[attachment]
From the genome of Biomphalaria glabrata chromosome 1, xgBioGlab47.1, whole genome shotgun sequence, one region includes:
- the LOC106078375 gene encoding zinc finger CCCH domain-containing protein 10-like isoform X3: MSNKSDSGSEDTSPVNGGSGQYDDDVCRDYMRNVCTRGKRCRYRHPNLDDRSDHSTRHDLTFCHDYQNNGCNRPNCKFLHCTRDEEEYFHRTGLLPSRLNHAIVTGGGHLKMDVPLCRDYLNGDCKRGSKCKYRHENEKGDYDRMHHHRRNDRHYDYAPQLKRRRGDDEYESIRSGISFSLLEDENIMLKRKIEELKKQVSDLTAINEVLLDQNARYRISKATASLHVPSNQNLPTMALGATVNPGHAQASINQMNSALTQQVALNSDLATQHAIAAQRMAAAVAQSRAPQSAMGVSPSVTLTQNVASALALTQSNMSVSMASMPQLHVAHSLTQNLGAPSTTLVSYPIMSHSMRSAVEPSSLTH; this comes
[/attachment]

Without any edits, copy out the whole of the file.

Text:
From the genome of Biomphalaria glabrata chromosome 1, xgBioGlab47.1, whole genome shotgun sequence, one region includes:
- the LOC106078375 gene encoding zinc finger CCCH domain-containing protein 10-like isoform X3: MSNKSDSGSEDTSPVNGGSGQYDDDVCRDYMRNVCTRGKRCRYRHPNLDDRSDHSTRHDLTFCHDYQNNGCNRPNCKFLHCTRDEEEYFHRTGLLPSRLNHAIVTGGGHLKMDVPLCRDYLNGDCKRGSKCKYRHENEKGDYDRMHHHRRNDRHYDYAPQLKRRRGDDEYESIRSGISFSLLEDENIMLKRKIEELKKQVSDLTAINEVLLDQNARYRISKATASLHVPSNQNLPTMALGATVNPGHAQASINQMNSALTQQVALNSDLATQHAIAAQRMAAAVAQSRAPQSAMGVSPSVTLTQNVASALALTQSNMSVSMASMPQLHVAHSLTQNLGAPSTTLVSYPIMSHSMRSAVEPSSLTH; this comes